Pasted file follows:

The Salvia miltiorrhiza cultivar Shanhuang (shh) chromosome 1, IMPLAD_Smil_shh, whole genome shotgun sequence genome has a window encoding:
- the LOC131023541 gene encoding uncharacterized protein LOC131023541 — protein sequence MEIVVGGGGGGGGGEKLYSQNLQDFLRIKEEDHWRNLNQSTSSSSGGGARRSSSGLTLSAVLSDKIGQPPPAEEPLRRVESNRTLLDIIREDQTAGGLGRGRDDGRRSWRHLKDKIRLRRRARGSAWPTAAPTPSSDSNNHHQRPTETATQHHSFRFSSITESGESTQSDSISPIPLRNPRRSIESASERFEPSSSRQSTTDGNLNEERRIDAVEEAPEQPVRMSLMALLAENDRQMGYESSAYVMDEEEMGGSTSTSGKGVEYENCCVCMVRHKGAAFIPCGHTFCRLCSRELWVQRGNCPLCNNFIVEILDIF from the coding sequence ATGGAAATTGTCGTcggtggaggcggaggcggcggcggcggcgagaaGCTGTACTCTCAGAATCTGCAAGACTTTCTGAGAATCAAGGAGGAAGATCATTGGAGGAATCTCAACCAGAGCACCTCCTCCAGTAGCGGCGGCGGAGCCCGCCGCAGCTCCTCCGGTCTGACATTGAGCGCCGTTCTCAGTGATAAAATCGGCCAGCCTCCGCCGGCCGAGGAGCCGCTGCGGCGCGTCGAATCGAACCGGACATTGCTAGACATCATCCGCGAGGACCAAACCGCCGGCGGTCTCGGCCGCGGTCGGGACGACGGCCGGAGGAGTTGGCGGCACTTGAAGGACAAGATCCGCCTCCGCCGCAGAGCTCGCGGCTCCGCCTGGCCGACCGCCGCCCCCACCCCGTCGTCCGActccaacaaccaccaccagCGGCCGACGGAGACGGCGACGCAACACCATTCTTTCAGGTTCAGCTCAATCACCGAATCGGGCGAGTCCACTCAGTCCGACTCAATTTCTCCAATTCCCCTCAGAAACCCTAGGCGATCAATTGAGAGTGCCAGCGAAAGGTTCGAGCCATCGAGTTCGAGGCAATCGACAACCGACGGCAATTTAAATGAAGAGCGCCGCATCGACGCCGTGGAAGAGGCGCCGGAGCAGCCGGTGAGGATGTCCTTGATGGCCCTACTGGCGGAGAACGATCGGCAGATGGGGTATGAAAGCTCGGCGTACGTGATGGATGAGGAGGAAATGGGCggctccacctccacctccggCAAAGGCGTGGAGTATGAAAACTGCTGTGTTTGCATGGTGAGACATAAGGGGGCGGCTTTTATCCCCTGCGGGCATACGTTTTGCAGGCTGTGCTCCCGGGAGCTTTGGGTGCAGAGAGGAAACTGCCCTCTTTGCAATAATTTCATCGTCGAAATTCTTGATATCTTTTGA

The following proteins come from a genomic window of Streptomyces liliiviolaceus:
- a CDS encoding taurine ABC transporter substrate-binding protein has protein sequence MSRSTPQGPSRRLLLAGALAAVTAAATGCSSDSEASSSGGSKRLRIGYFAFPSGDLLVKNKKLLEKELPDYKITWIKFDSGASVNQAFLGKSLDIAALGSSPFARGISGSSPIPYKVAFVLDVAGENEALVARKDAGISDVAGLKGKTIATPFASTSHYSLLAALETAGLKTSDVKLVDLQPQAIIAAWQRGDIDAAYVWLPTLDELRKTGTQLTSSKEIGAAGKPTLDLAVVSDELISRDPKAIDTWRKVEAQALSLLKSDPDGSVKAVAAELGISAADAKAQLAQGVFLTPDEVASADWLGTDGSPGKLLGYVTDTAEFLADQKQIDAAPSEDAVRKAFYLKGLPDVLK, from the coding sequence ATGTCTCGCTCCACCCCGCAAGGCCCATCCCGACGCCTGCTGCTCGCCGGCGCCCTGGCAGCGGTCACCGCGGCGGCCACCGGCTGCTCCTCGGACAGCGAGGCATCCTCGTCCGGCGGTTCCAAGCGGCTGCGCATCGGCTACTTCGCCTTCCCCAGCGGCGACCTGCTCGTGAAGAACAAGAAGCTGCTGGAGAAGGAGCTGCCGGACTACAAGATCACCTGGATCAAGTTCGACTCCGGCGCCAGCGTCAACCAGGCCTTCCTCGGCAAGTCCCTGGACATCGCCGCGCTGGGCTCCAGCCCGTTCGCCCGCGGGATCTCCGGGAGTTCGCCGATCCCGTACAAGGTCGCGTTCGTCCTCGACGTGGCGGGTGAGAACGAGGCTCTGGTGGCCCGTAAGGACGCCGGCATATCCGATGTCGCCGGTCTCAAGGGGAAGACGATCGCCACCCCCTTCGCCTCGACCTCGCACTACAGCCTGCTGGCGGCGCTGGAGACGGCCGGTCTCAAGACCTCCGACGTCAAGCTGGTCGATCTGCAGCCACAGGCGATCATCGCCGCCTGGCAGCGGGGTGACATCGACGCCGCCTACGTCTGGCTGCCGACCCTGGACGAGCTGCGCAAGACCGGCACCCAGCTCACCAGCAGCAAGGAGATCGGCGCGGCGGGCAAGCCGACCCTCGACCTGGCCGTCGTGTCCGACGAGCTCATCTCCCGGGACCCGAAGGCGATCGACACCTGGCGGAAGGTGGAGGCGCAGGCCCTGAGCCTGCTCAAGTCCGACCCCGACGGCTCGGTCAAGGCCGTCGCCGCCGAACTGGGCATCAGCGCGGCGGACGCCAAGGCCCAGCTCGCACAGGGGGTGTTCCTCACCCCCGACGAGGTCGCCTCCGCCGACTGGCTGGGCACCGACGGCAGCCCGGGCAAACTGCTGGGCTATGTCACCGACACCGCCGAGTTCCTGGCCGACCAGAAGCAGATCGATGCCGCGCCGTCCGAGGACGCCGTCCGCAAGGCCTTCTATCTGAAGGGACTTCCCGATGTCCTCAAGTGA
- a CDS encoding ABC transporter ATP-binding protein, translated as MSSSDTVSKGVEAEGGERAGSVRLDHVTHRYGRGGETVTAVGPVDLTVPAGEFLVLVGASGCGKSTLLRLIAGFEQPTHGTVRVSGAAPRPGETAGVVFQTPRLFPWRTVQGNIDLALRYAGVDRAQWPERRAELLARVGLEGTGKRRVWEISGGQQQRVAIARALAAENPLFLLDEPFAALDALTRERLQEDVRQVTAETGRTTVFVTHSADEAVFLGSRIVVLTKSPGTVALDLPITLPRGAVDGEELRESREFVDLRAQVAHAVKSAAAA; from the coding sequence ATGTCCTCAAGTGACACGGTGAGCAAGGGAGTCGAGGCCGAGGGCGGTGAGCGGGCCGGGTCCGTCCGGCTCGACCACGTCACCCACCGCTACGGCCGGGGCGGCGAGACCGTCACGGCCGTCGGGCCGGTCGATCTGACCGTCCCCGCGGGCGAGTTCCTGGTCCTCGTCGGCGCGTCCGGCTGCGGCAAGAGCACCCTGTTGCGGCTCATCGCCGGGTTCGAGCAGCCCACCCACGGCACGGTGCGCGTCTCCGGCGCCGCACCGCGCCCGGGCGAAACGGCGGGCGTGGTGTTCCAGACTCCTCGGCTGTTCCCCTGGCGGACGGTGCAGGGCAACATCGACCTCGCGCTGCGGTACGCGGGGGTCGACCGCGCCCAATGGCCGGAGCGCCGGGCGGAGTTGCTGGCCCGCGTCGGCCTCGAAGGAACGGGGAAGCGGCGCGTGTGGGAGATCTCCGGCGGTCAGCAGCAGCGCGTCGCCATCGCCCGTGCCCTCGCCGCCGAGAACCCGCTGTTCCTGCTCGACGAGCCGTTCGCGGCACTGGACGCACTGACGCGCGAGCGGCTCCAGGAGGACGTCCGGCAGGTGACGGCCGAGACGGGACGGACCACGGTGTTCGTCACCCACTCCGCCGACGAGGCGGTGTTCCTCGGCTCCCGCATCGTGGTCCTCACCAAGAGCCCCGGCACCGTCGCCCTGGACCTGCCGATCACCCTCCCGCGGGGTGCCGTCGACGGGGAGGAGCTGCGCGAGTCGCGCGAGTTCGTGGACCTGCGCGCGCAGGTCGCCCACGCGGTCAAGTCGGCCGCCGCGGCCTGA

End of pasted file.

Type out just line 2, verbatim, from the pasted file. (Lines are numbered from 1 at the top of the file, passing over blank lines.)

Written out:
- the LOC131023541 gene encoding uncharacterized protein LOC131023541 — protein sequence MEIVVGGGGGGGGGEKLYSQNLQDFLRIKEEDHWRNLNQSTSSSSGGGARRSSSGLTLSAVLSDKIGQPPPAEEPLRRVESNRTLLDIIREDQTAGGLGRGRDDGRRSWRHLKDKIRLRRRARGSAWPTAAPTPSSDSNNHHQRPTETATQHHSFRFSSITESGESTQSDSISPIPLRNPRRSIESASERFEPSSSRQSTTDGNLNEERRIDAVEEAPEQPVRMSLMALLAENDRQMGYESSAYVMDEEEMGGSTSTSGKGVEYENCCVCMVRHKGAAFIPCGHTFCRLCSRELWVQRGNCPLCNNFIVEILDIF from the coding sequence ATGGAAATTGTCGTcggtggaggcggaggcggcggcggcggcgagaaGCTGTACTCTCAGAATCTGCAAGACTTTCTGAGAATCAAGGAGGAAGATCATTGGAGGAATCTCAACCAGAGCACCTCCTCCAGTAGCGGCGGCGGAGCCCGCCGCAGCTCCTCCGGTCTGACATTGAGCGCCGTTCTCAGTGATAAAATCGGCCAGCCTCCGCCGGCCGAGGAGCCGCTGCGGCGCGTCGAATCGAACCGGACATTGCTAGACATCATCCGCGAGGACCAAACCGCCGGCGGTCTCGGCCGCGGTCGGGACGACGGCCGGAGGAGTTGGCGGCACTTGAAGGACAAGATCCGCCTCCGCCGCAGAGCTCGCGGCTCCGCCTGGCCGACCGCCGCCCCCACCCCGTCGTCCGActccaacaaccaccaccagCGGCCGACGGAGACGGCGACGCAACACCATTCTTTCAGGTTCAGCTCAATCACCGAATCGGGCGAGTCCACTCAGTCCGACTCAATTTCTCCAATTCCCCTCAGAAACCCTAGGCGATCAATTGAGAGTGCCAGCGAAAGGTTCGAGCCATCGAGTTCGAGGCAATCGACAACCGACGGCAATTTAAATGAAGAGCGCCGCATCGACGCCGTGGAAGAGGCGCCGGAGCAGCCGGTGAGGATGTCCTTGATGGCCCTACTGGCGGAGAACGATCGGCAGATGGGGTATGAAAGCTCGGCGTACGTGATGGATGAGGAGGAAATGGGCggctccacctccacctccggCAAAGGCGTGGAGTATGAAAACTGCTGTGTTTGCATGGTGAGACATAAGGGGGCGGCTTTTATCCCCTGCGGGCATACGTTTTGCAGGCTGTGCTCCCGGGAGCTTTGGGTGCAGAGAGGAAACTGCCCTCTTTGCAATAATTTCATCGTCGAAATTCTTGATATCTTTTGA